9. Noriyoshi Kajihara, Shigeki Morita, Takahiro Nishida, Hideki Tatewaki, Masataka Eto, Kensuke Egashira, Hisataka Yasui, Transfection with a dominant-negative inhibitor of monocyte chemoattractant protein-1 gene improves cardiac function after 6 hours of cold preservation, Circulation, 108, 10 SUPPL., 2003.09, Background - Monocyte chemoattractant protein-1 (MCP-1), a potent chemotactic factor for monocytes, is induced during ischemia-reperfusion. As monocytes might play an important causative role in reperfusion injury, we investigated if inhibition of monocyte activation could attenuate ischemia-reperfusion injury and thereby improve cardiac preservation. To inhibit monocyte activation, we transfected a dominant-negative inhibitor of MCP-1 (7ND) gene in an animal model. Methods and Results - We used an isolated rabbit heart preparation perfused with support-rabbit blood and transfected 7ND genes to skeletal muscle of the support rabbits (n=7) using electroporation technique; causing an elevation of serum 7ND level to 20±7 pg/mL at 5 days after transfection. Animals receiving empty plasmid served as controls (n=7). Five days after transfection, hearts from other rabbits were excised, stored in UW solution for 6hours, and perfused with blood from transfected support rabbits. The 7ND group showed better cardiac output (128.7±17.9 versus 81.6±19.8 mL/min; P<0.01), lower serum CK-MB levels (5.0±1.8 versus 11.1±2.9 ng/mL; P<0.01), lower serum IL-1β levels (257.2±23.2 versus 311.2±37.4pg/mL; P<0.05), and lower serum TNF-α levels (19.0±8.4 versus 35.1± 13.0pg/mL; P<0.05). The numbers of infiltrating cells in myocardium were significantly reduced in the 7ND group. Conclusions - Inhibition of MCP-1 with 7ND gene transfection reduced cytokine activation, attenuated myocardial damage, and improved cardiac function after 6 hours of preservation. These results show that MCP-1 plays an important role in ischemia-reperfusion injury..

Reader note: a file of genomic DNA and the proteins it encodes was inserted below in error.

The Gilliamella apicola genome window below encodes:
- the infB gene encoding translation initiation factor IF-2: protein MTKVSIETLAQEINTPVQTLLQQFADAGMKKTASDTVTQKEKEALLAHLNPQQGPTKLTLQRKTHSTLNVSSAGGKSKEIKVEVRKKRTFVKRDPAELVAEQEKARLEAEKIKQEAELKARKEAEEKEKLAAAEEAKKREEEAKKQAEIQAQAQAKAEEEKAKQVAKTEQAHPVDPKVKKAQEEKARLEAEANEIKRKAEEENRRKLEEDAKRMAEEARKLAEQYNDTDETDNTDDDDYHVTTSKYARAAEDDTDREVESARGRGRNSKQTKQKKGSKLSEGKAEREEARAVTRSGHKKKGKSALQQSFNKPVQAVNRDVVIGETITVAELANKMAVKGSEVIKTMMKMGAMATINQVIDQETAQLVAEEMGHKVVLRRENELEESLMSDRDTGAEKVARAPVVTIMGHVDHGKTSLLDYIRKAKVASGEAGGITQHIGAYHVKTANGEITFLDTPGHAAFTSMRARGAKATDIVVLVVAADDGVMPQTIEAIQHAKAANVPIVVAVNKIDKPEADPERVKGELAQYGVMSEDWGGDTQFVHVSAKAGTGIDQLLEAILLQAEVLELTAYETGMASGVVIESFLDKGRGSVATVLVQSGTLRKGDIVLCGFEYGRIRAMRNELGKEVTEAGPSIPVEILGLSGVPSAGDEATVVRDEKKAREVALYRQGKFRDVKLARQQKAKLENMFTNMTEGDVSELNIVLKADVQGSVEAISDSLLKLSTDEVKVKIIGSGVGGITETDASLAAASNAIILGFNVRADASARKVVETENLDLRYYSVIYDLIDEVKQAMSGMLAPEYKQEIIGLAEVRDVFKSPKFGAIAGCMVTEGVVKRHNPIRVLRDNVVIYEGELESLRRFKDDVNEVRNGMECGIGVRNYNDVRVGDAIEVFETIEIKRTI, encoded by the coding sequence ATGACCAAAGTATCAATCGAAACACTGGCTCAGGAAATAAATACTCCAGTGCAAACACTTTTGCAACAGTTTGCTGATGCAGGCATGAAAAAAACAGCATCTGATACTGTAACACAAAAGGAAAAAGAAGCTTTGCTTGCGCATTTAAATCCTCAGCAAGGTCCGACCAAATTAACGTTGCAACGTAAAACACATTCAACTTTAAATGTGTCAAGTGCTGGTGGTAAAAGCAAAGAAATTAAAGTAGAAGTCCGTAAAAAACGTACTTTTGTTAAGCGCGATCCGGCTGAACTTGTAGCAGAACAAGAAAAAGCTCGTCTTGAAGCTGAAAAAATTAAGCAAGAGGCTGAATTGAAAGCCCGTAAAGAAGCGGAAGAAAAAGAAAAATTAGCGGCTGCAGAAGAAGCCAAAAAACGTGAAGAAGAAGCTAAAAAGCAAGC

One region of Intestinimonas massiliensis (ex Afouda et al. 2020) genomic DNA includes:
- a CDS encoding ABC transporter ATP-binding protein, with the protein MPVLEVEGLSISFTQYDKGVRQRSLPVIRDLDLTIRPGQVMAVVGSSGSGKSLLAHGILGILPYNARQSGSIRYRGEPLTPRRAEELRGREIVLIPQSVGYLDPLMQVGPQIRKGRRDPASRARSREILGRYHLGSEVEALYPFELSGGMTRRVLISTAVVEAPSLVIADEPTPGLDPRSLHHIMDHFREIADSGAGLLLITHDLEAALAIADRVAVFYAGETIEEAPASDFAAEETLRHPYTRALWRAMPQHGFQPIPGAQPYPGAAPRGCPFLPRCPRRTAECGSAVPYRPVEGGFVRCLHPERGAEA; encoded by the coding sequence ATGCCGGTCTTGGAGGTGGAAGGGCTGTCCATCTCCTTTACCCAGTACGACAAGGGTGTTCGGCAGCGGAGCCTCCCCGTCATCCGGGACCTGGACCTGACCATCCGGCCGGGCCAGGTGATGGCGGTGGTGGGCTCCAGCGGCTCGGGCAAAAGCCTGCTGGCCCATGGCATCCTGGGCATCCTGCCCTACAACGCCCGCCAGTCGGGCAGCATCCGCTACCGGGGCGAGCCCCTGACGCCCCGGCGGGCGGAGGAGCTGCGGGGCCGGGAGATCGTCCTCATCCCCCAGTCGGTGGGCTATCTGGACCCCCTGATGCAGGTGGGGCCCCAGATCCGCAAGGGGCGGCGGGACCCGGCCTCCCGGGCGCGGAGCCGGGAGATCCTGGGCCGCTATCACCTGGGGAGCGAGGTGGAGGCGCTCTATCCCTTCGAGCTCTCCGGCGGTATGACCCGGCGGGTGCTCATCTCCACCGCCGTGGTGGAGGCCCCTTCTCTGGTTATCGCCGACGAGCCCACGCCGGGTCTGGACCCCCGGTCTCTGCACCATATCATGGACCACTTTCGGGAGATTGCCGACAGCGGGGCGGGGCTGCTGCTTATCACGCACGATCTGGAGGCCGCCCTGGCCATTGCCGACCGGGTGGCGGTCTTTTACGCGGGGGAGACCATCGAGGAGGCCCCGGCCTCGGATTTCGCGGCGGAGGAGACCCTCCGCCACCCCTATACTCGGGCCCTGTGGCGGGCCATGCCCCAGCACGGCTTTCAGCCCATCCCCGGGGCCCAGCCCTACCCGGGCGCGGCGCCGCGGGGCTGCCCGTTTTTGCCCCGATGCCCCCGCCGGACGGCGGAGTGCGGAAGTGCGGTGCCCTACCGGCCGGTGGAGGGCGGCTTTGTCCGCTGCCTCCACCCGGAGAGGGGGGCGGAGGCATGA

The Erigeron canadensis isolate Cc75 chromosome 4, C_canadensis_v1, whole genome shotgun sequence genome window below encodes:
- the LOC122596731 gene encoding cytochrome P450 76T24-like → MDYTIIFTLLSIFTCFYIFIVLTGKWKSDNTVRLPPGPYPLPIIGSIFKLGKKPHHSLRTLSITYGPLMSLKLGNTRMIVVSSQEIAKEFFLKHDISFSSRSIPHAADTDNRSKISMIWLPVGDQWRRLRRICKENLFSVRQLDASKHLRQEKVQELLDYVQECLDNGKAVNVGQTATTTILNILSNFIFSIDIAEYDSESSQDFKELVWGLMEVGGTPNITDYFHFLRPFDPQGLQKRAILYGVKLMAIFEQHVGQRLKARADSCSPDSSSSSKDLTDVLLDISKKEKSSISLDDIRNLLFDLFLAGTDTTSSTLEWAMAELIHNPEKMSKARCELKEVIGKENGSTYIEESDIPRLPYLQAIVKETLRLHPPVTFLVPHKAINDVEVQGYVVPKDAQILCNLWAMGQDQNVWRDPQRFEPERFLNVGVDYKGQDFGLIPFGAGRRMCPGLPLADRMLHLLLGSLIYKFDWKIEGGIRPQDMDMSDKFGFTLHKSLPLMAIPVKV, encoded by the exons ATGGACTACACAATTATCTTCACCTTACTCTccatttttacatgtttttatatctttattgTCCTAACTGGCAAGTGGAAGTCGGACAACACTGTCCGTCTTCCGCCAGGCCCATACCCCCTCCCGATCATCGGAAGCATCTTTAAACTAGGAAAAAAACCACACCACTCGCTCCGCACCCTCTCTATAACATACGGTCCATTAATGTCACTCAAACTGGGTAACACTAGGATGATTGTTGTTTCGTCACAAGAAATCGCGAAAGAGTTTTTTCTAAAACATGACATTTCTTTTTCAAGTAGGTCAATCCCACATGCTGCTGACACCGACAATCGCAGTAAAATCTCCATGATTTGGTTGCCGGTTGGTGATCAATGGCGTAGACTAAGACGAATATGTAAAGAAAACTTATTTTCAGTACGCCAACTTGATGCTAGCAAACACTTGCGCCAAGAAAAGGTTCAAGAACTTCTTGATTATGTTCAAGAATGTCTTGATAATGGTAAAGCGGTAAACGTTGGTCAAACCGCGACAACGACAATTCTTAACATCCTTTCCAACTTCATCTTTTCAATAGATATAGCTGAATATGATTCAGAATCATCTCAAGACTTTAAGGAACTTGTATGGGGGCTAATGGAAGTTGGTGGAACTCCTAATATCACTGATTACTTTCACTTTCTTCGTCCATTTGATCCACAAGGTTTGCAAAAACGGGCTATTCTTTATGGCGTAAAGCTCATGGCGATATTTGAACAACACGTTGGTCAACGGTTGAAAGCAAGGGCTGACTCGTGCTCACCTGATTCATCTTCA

10. Mitsutoshi Iwaasa, Hideki Tatewaki, Tetsuji Ohno, Kenshi Okubo, Naotaka Hamasaki, Dongchon Kang, Genomic cloning and promoter analysis of a mouse anion exchanger 3 (AE3) gene, DNA Sequence - Journal of DNA Sequencing and Mapping, 10.1080/1042517021000011654, 13, 5, 251-255, 2002.12, [URL], The brain and cardiac isoforms of anion exchanger 3 (AE3) are considered to use their own promoters for their expression. However, little is known as to how the alternative transcription initiation is regulated. As a first step for elucidating the regulation, we obtained a genomic gene of mouse AE3. The 19-kbp clone contains about 6 kbp of 5′ flanking region, 23 exons, and 22 introns. We have sequenced the whole region including introns and determined the intron-exon boundaries. Six amino acids are different from those deduced from the reported mouse AE3 cDNA. We measured a promoter activity of the 5′ flanking region of the exon 1 for a brain type isoform and that of the exon C1 for a cardiac type isoform. The upstream region of the exon C1 indeed showed a promoter activity in rat cardiomyoblastic H9C2 cells, rat pheochromocyotoma PC12 cells, and human HeLa cells whereas the 5′ flanking region of the exon 1 does not in HeLa cells, suggesting that the promoter for the cardiac type is rather ubiquitously active..
11. Hideki Tatewaki, Hiroko Iida, Mutsuko Nakahara, Hiroko Tsuda, Sachiko Kinoshita, Taisuke Kanaji, Nobuyuki Yoshida, Sumio Miyazaki, Naotaka Hamasaki, A novel splice acceptor site mutation which produces multiple splicing abnormalities resulting in protein S deficiency type I, Thrombosis and Haemostasis, 82, 1, 65-71, 1999.08, In an attempt to explore the molecular mechanisms for protein S deficiency, a patient with such a deficiency was examined at the DNA, RNA and protein levels. Nucleotide analyses revealed that the proband, the mother and the grandmother had a G → C substitution in the invariant AG dinucleotide at the splicing acceptor site of intron A/exon 2. This patient was heterozygous for this substitution and the mutant allele was inherited from the proband's mother and grandmother. Reverse transcription-polymerase chain reaction analysis demonstrated several kinds of splicing abnormalities such as exon skipping and cryptic splicing, in addition to correct splicing. Semiquantitation of mRNA for the protein S gene revealed that the amount of the proband's mRNA was reduced to 60% of normal. Thus, this mutation impaired the normal processing of mRNA for the protein S gene, resulting in the subject's severe protein S deficiency..